As I mentioned last time (Diving into the Beowulf Manuscript), my favorite part of looking at the Beowulf manuscript has been exploring the script used by the two early-11th Century scribes who produced the text.
(Again, I’m an amateur, am doing this for fun, and am well aware that a little knowledge is a dangerous thing. If you catch any mistakes or can add anything to what I’ve said, please comment!)
I found quite a bit of information all over the net, but Redwulf provided some excellent info. Per the site,
[T]he script used in the manuscript is a mixture of Carolingian and Uncial. This is not unusual; many Anglo-Saxon manuscripts have this same mixture of scripts. Although the Beowulf manuscript is a very early example of this blend of scripts being used in a vernacular manuscript. (A manuscript written in the local language rather than Latin.)
The above is an example of Uncial script. Note how round the letters tend to be. This is a style called “insular majuscule,” a variety of Uncial that originated in Ireland (various types of Uncial were used in Europe from the 3rd to the 8th Century, but traces of it remained as late as at least the 11th Century, as the Beowulf manuscript shows).
Below is a sample of 10th Century Carolingian script. Note how “scribbly” (that’s a technical term, you know) the letters are by comparison:
This script is technically called “Carolingian minuscule” and it was developed partly under the patronage of Emperor Charlemagne (742-814). The script was widely used until the 13th Century.
In addition to the Uncial and Carolingian letters, however, I also noted a few letters adapted from the Anglo-Saxon runic script (the Futhorc); these proved the most interesting to me. But more on that later.
Here’s the first few lines of the manuscript (note that it’s not broken up into the usual lines of the poem):
and here is a transcription in Old English:
Hwæt! We Gardena in geardagum,
þeodcyninga, þrym gefrunon,
hu ða æþelingas ellen fremedon.
Oft Scyld Scefing sceaþena þreatum
First, note that the initial “h” is rendered in the Uncial style, even though by this time in continental Europe, Uncial was well on its way out and Carolingian was well established. This Uncial “h” has a short ascender (the upward line) and a very rounded body. The Carolingian “h” tends to have a much longer ascender and is not as round.
The next letter (it looks like a “P”) is a very interesting one. It’s actually a survivor of the Futhorc called “wynn.” It functions as a “w” here, but, I am guessing, one with a specific sound in Old English not easily represented with the available Uncial and Carolingian letters. This is, I’m guessing, the reason all the Futhorc survivors (there are more) stuck around: they represented sounds that couldn’t be rendered using the Latin letters of Uncial and Carolingian scripts.
The next letter (“æ”) is called “ash” and is also a survivor of the Futhorc. From a recording of the poem, it’s pronounced like the “a” in “what.” Both “wynn” and “ash” were eventually dropped from English scripts and are, alas, no more, so it’s nice to see them still “alive” here.
Other than another wynn, the rest of the characters on the first line are easily recognizable Carolingian letters carried over from Latin script and still familiar to us today.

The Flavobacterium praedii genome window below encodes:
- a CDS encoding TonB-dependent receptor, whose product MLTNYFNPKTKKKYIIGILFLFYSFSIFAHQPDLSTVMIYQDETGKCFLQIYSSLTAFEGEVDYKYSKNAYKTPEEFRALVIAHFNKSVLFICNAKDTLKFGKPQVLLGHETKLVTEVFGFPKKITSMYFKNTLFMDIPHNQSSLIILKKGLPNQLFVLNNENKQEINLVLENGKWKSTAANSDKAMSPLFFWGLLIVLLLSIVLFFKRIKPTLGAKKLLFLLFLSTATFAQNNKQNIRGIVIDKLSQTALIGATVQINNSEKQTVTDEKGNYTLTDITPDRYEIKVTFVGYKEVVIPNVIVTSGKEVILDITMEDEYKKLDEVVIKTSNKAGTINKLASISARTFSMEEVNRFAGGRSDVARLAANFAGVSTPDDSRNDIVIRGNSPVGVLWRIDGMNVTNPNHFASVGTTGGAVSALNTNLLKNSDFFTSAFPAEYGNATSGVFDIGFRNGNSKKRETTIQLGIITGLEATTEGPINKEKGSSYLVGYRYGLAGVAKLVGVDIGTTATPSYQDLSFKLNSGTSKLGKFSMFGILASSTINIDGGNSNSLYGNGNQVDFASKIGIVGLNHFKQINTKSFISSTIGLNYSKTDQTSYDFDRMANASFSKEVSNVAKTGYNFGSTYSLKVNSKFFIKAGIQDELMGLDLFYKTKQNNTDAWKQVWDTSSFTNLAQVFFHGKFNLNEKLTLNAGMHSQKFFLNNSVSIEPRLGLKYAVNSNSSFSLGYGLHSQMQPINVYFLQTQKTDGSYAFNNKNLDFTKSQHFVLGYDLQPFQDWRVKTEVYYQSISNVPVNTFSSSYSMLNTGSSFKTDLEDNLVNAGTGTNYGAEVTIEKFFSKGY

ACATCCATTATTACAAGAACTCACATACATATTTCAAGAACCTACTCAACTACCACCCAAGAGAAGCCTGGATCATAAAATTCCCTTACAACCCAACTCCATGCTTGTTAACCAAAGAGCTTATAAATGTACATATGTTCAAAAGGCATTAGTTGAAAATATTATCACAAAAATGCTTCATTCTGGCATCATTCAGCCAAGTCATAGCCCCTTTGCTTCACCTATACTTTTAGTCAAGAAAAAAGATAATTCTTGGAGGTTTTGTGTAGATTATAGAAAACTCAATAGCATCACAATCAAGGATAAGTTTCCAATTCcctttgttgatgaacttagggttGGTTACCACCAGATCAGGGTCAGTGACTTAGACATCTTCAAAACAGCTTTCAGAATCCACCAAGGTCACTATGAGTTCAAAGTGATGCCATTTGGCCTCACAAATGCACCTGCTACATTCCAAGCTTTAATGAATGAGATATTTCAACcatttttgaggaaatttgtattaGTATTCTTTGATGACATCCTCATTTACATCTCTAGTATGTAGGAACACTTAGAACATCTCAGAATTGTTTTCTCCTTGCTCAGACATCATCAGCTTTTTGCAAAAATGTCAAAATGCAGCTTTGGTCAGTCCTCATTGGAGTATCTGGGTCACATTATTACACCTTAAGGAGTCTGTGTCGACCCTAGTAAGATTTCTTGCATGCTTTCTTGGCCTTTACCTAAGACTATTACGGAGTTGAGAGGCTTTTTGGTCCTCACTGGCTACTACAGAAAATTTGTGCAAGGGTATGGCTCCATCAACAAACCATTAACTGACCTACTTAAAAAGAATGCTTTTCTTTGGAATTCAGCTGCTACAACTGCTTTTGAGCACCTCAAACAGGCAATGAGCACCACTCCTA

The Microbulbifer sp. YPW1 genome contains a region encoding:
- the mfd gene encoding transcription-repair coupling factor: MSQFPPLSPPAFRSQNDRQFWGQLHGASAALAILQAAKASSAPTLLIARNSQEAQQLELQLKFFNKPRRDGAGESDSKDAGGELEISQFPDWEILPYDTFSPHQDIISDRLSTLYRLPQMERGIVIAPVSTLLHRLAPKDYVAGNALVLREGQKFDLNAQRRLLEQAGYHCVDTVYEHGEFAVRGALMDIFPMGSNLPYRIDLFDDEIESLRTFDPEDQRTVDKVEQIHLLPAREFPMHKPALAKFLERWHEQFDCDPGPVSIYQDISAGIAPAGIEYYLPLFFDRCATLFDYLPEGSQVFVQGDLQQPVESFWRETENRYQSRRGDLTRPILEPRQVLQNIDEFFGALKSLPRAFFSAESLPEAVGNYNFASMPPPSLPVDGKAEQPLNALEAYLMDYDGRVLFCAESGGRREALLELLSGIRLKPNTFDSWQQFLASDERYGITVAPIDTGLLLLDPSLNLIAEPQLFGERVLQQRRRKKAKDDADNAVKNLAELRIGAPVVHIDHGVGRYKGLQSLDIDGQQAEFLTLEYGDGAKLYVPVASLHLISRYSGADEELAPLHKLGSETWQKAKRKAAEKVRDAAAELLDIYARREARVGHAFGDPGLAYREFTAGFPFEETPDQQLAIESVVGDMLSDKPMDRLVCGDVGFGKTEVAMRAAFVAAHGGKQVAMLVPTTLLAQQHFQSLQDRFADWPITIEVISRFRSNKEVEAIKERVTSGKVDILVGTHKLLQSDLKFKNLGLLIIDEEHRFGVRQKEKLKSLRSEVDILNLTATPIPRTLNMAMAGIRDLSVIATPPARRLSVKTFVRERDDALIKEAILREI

Things get interesting again on the second line. The last two letters of “GARDEna” are recognizable as lower-case “n” and “a,” both, as are most of the letters from this point on, in Carolingian minuscule. However, take a look at the two letters that look like our current cursive “z” in “geardagum.” As the transcription shows, they are not z’s at all but g’s.
You’ll notice they have descenders (the part of the letter that extends below the body) that begin from a straight line. The Carolingian “g” looks a lot more like ours, and though earlier versions did not have a completely closed upper half, they had much rounder tops above the descender.
These two are in fact a different character: they are half-uncial g’s (which show up again in “gefrunon” and “æþelingas” and so on).
But wait. Half-uncial? What on earth is that? As I’ve discovered, this was a very fluid time with lots of different scripts floating around. Look at the fifth sample on this page for more info on the half-uncial “g.”
Another interesting thing in the word “geardagum” is how long the descender on the “r” is. It makes the letter look like a modern cursive “f.” The Carolingian “r” looks just like ours, without the descender (or, in earlier versions, a much shorter one). I’m not sure exactly what the type of “r” used in the manuscript is, except perhaps to guess it’s a local, “earlier” variation that the scribes are more familiar with.
For comparison between an “r” and an “f,” look at the second word on the third line, “gefrunon.” Note how the “f” looks like our capital “F” except, again, it has a long descender. The Carolingian “f” looks similar but it has a much smaller descender. I’m guessing extending these letters downward must have been a “local” practice.
There’s lots more interesting stuff going on, but I’ll cut it short and leave you with what, to me, are the remaining stars of the show:
— on the second line, the first letter of “þeodcyninga” is “thorn,” another survivor from the Futhorc (pronounced “th”);
— yet another Futhorc survivor is on the third line: “hu ða.” That third letter is “eth,” representing a slightly different “th” sound than the letter thorn. Note, btw, how the d’s in the manuscript have their ascenders slanted to the left like an “eth” rather than straight up as in the Carolingian minuscule, another example of the mixing of scripts going on.
You can find more information on the Futhorc survivors here.
And here is the entry that got me started into what turned into Beowulf week: J.R.R. Beowulf.